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PM Imran promises action against Pakistanis named in Pandora Papers ‘if wrongdoing established’

Prime Minister Imran Khan said on Sunday his government would investigate all Pakistanis named in the Pandora Papers and take action if any wrongdoing is established. 

More than 700 Pakistani politicians, businessmen, retired generals, bankers and owners of media houses own offshore companies, according to Pandora Papers.

Imran Khan took to Twitter to make this announcement on Sunday evening. He wrote, “We welcome the Pandora Papers exposing the ill-gotten wealth of elites, accumulated through tax evasion & corruption & laundered out to financial “havens”. The UN SG’s Panel FACTI calculated a staggering $7 trillion in stolen assets parked in largely offshore tax havens.

“My over-two decades struggle has been premised on the belief that countries are not poor but corruption causes poverty because money is diverted from being invested in our people. Also, this resource-theft causes devaluation, leading to thousands of poverty-related deaths.

“Just like the East India Company plundered the wealth of India, ruling elites of developing world are doing the same. Unfortunately, the rich states are neither interested in preventing this large-scale plunder nor in repatriating this looted money.

“My govt will investigate all our citizens mentioned in the Pandora Papers & if any wrongdoing is established we will take appropriate action. I call on the international community to treat this grave injustice as similar to the climate change crisis.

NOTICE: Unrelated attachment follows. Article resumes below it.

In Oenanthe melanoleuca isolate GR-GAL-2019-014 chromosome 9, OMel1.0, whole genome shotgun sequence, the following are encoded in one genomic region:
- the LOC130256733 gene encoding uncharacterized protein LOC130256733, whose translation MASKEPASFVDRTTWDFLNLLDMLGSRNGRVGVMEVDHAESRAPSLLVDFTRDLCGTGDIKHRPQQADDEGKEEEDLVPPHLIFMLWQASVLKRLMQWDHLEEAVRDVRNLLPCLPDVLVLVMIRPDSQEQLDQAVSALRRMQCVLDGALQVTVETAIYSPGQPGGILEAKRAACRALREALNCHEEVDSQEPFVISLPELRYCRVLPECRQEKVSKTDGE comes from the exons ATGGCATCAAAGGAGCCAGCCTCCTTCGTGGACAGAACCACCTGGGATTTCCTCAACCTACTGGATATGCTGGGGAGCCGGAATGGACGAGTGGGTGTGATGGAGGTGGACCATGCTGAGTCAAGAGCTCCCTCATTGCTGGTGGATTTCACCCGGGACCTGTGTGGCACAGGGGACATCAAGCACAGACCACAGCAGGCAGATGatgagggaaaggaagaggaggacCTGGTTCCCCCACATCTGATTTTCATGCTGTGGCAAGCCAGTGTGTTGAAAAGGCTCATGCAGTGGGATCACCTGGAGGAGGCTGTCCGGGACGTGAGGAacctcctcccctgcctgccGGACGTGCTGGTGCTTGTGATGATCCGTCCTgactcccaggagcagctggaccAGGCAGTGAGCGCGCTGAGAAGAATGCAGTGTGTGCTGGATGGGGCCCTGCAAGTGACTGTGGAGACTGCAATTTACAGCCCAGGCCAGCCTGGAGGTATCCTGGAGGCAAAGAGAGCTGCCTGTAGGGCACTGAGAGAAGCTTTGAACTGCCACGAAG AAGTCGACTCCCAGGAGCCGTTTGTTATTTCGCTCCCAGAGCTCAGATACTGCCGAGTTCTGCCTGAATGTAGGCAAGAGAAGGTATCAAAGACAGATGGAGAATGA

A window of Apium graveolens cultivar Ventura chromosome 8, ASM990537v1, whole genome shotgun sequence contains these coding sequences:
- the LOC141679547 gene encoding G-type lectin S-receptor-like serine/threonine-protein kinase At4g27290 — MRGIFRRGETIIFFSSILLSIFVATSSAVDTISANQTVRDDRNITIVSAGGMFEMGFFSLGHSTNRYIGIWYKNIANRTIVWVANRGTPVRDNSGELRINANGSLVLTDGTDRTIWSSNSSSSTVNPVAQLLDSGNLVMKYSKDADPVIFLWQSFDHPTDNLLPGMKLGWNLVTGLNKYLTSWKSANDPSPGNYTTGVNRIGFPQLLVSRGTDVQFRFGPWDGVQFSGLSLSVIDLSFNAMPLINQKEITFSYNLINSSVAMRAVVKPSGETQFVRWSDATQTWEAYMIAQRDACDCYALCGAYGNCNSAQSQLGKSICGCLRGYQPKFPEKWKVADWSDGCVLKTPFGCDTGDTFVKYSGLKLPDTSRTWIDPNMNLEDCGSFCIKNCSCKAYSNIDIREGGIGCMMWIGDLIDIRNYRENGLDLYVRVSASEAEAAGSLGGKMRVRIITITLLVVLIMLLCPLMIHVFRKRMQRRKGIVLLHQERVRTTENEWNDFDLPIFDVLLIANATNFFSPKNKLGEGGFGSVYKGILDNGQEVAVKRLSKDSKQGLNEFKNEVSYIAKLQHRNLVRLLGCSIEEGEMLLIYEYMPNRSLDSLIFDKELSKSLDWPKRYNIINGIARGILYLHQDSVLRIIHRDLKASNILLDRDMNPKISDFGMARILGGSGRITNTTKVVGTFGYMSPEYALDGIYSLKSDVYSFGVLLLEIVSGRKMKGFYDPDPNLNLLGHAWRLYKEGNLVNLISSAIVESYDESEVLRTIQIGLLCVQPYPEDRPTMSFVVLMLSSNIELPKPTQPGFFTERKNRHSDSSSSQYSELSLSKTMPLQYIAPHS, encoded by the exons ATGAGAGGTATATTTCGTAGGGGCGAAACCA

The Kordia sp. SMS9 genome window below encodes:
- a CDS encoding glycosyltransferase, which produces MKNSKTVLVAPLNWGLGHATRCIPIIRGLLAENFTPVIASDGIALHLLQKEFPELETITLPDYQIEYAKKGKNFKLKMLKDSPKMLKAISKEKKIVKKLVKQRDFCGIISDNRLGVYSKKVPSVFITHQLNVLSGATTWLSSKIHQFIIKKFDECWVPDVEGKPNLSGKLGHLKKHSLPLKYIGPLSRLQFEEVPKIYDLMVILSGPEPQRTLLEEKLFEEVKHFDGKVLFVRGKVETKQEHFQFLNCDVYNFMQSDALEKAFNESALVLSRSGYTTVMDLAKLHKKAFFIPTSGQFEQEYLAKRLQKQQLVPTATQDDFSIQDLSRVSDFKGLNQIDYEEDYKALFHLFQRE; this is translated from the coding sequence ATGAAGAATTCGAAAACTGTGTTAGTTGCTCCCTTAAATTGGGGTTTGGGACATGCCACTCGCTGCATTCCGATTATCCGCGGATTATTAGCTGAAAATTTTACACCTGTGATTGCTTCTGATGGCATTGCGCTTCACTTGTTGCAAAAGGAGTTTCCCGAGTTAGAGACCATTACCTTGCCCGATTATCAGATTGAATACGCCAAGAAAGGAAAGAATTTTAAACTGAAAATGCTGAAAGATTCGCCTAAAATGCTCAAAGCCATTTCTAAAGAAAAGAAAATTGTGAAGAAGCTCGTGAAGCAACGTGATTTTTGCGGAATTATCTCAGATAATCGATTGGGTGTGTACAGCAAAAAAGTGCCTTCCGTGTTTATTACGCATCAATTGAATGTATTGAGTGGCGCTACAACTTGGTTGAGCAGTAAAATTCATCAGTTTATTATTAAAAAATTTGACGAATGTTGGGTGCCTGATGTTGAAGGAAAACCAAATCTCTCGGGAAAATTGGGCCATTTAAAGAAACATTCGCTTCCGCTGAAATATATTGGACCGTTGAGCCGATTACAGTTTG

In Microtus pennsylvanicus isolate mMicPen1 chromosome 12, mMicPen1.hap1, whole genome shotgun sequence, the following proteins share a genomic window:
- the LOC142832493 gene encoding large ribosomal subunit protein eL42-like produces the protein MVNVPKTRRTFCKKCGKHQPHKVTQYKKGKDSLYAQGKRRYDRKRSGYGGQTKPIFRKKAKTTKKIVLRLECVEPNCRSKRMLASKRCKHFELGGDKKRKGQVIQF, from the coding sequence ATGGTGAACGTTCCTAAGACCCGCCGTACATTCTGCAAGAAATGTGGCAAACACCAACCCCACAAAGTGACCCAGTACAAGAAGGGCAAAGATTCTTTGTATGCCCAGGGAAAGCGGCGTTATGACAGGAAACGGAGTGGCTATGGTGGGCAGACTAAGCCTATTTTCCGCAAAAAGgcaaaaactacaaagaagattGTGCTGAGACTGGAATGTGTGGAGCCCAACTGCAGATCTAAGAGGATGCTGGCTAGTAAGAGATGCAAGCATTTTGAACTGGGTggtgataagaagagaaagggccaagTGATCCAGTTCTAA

“If unchecked, inequalities between rich & poor states will increase as poverty rises in the latter. This in turn will lead to a flood of economic migration from the poor to the rich states, causing further economic & social instability across the globe.”

A group of investigative journalists published on Sunday a new report on the alleged involvement of a number of world leaders and other high-profile individuals in tax haven schemes.

The International Consortium of Investigative Journalists (ICIJ) has called the “Pandora Papers” its “most expansive exposé of financial secrecy yet,” noting that the investigation involved more than 600 journalists from 117 countries as well as over 11.9 million leaked files “covering every corner of the globe.”

This comes five years after the ICIJ published the Panama papers, which cited documents allegedly belonging to Panamanian law firm Mossack Fonseca to assert that some national leaders and their confidants used offshore banking to conceal their fortunes.

At the same time, the authenticity of the data has never been confirmed, with Mossack Fonseca refusing to do so and accusing the journalists of having committed a crime.

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